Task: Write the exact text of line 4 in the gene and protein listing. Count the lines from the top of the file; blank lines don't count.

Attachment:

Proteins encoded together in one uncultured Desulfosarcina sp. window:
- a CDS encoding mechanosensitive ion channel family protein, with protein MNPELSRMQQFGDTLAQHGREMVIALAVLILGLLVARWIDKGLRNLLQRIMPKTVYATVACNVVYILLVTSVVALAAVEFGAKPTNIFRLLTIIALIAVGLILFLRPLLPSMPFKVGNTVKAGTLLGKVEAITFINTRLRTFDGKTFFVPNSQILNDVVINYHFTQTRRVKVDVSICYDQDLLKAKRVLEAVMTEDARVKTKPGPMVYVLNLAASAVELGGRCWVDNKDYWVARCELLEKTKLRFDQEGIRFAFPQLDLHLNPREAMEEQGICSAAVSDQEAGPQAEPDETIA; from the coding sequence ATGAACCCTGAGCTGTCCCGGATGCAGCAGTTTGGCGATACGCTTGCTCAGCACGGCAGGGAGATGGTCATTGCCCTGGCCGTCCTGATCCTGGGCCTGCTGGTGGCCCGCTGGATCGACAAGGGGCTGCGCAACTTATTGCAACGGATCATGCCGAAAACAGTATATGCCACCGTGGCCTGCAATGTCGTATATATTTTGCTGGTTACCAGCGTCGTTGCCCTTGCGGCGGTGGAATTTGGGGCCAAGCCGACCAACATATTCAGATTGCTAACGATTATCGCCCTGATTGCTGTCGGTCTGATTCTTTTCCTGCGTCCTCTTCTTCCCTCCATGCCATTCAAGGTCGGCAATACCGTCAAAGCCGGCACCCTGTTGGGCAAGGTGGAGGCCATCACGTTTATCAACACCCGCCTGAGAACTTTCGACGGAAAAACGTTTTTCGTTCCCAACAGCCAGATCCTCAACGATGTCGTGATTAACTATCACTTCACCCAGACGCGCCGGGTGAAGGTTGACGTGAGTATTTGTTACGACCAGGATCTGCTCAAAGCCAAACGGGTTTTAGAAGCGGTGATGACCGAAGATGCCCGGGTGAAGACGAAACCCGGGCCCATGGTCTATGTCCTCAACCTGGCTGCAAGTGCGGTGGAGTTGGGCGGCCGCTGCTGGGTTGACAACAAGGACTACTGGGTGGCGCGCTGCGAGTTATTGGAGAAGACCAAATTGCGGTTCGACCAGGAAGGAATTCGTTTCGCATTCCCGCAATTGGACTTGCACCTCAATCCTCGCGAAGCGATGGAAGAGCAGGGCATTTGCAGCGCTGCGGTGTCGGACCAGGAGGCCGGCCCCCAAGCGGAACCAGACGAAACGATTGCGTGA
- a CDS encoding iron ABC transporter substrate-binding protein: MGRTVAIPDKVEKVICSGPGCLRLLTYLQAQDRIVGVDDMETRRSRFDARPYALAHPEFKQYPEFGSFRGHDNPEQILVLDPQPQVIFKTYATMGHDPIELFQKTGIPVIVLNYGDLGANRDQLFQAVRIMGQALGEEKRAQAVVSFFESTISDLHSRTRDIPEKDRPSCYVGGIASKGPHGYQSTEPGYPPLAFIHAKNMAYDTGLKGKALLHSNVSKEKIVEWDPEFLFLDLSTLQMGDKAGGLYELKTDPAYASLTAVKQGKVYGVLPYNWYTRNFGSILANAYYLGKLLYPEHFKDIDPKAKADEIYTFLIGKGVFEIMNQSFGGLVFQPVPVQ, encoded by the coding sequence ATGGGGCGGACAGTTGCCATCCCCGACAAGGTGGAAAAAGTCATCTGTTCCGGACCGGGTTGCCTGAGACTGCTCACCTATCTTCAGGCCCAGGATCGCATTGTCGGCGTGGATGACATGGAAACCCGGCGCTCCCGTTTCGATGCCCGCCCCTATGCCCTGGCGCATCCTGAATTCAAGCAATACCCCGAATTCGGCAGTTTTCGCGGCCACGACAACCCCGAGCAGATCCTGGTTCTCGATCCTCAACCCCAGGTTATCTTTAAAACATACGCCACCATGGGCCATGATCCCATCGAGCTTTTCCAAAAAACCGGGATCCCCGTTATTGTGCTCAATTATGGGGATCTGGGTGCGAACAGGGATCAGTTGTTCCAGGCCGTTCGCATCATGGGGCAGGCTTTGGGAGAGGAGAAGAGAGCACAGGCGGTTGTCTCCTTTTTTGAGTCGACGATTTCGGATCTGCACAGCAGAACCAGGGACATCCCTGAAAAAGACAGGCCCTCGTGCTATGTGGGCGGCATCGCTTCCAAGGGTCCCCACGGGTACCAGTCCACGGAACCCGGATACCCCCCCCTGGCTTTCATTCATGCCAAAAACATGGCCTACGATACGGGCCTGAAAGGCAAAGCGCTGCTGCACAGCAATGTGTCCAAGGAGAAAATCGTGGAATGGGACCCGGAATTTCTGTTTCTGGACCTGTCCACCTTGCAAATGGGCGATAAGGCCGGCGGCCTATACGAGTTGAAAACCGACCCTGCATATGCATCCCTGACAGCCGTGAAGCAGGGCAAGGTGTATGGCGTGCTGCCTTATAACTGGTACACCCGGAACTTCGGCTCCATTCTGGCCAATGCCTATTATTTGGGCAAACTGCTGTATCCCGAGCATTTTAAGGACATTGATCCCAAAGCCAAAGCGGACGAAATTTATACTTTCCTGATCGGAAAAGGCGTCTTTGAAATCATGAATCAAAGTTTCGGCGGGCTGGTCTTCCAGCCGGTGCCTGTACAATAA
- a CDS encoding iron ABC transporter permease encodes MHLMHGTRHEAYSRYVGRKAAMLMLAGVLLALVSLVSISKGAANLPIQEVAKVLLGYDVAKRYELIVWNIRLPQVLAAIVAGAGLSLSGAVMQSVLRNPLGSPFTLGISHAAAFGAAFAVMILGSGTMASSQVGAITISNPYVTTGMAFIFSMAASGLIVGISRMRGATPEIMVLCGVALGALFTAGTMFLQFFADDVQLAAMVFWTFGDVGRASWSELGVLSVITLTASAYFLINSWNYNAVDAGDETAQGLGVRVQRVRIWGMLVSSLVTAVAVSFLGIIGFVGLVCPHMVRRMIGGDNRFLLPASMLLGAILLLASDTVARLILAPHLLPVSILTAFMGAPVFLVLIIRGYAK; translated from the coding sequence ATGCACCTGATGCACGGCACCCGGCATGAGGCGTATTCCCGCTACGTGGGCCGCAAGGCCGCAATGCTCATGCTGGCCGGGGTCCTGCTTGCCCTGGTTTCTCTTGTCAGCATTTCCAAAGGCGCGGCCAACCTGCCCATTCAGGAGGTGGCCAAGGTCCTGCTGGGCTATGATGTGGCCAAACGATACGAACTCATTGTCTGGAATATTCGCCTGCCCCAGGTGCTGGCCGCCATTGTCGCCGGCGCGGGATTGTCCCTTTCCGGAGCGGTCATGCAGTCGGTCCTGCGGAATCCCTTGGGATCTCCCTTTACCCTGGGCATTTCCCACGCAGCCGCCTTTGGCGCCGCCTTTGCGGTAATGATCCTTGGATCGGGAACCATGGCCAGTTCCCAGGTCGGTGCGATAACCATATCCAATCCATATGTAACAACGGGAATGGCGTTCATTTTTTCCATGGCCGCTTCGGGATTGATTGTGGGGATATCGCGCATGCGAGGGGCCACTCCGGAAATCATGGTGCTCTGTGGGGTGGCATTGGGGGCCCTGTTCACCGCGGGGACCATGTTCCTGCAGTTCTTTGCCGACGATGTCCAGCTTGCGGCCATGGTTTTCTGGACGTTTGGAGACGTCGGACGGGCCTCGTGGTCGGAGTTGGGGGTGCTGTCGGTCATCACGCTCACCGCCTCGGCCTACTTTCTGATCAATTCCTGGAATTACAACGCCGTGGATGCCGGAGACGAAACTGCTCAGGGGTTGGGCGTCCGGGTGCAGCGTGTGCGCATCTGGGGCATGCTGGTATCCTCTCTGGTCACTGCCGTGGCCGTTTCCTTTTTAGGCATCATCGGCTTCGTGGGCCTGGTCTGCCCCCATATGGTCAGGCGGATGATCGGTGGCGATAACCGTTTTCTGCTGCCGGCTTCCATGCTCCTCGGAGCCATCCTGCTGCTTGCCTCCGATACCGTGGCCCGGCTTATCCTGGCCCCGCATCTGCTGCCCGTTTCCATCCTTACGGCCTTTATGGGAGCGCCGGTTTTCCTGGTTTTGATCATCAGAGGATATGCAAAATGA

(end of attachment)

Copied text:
- a CDS encoding iron ABC transporter permease encodes MHLMHGTRHEAYSRYVGRKAAMLMLAGVLLALVSLVSISKGAANLPIQEVAKVLLGYDVAKRYELIVWNIRLPQVLAAIVAGAGLSLSGAVMQSVLRNPLGSPFTLGISHAAAFGAAFAVMILGSGTMASSQVGAITISNPYVTTGMAFIFSMAASGLIVGISRMRGATPEIMVLCGVALGALFTAGTMFLQFFADDVQLAAMVFWTFGDVGRASWSELGVLSVITLTASAYFLINSWNYNAVDAGDETAQGLGVRVQRVRIWGMLVSSLVTAVAVSFLGIIGFVGLVCPHMVRRMIGGDNRFLLPASMLLGAILLLASDTVARLILAPHLLPVSILTAFMGAPVFLVLIIRGYAK; translated from the coding sequence ATGCACCTGATGCACGGCACCCGGCATGAGGCGTATTCCCGCTACGTGGGCCGCAAGGCCGCAATGCTCATGCTGGCCGGGGTCCTGCTTGCCCTGGTTTCTCTTGTCAGCATTTCCAAAGGCGCGGCCAACCTGCCCATTCAGGAGGTGGCCAAGGTCCTGCTGGGCTATGATGTGGCCAAACGATACGAACTCATTGTCTGGAATATTCGCCTGCCCCAGGTGCTGGCCGCCATTGTCGCCGGCGCGGGATTGTCCCTTTCCGGAGCGGTCATGCAGTCGGTCCTGCGGAATCCCTTGGGATCTCCCTTTACCCTGGGCATTTCCCACGCAGCCGCCTTTGGCGCCGCCTTTGCGGTAATGATCCTTGGATCGGGAACCATGGCCAGTTCCCAGGTCGGTGCGATAACCATATCCAATCCATATGTAACAACGGGAATGGCGTTCATTTTTTCCATGGCCGCTTCGGGATTGATTGTGGGGATATCGCGCATGCGAGGGGCCACTCCGGAAATCATGGTGCTCTGTGGGGTGGCATTGGGGGCCCTGTTCACCGCGGGGACCATGTTCCTGCAGTTCTTTGCCGACGATGTCCAGCTTGCGGCCATGGTTTTCTGGACGTTTGGAGACGTCGGACGGGCCTCGTGGTCGGAGTTGGGGGTGCTGTCGGTCATCACGCTCACCGCCTCGGCCTACTTTCTGATCAATTCCTGGAATTACAACGCCGTGGATGCCGGAGACGAAACTGCTCAGGGGTTGGGCGTCCGGGTGCAGCGTGTGCGCATCTGGGGCATGCTGGTATCCTCTCTGGTCACTGCCGTGGCCGTTTCCTTTTTAGGCATCATCGGCTTCGTGGGCCTGGTCTGCCCCCATATGGTCAGGCGGATGATCGGTGGCGATAACCGTTTTCTGCTGCCGGCTTCCATGCTCCTCGGAGCCATCCTGCTGCTTGCCTCCGATACCGTGGCCCGGCTTATCCTGGCCCCGCATCTGCTGCCCGTTTCCATCCTTACGGCCTTTATGGGAGCGCCGGTTTTCCTGGTTTTGATCATCAGAGGATATGCAAAATGA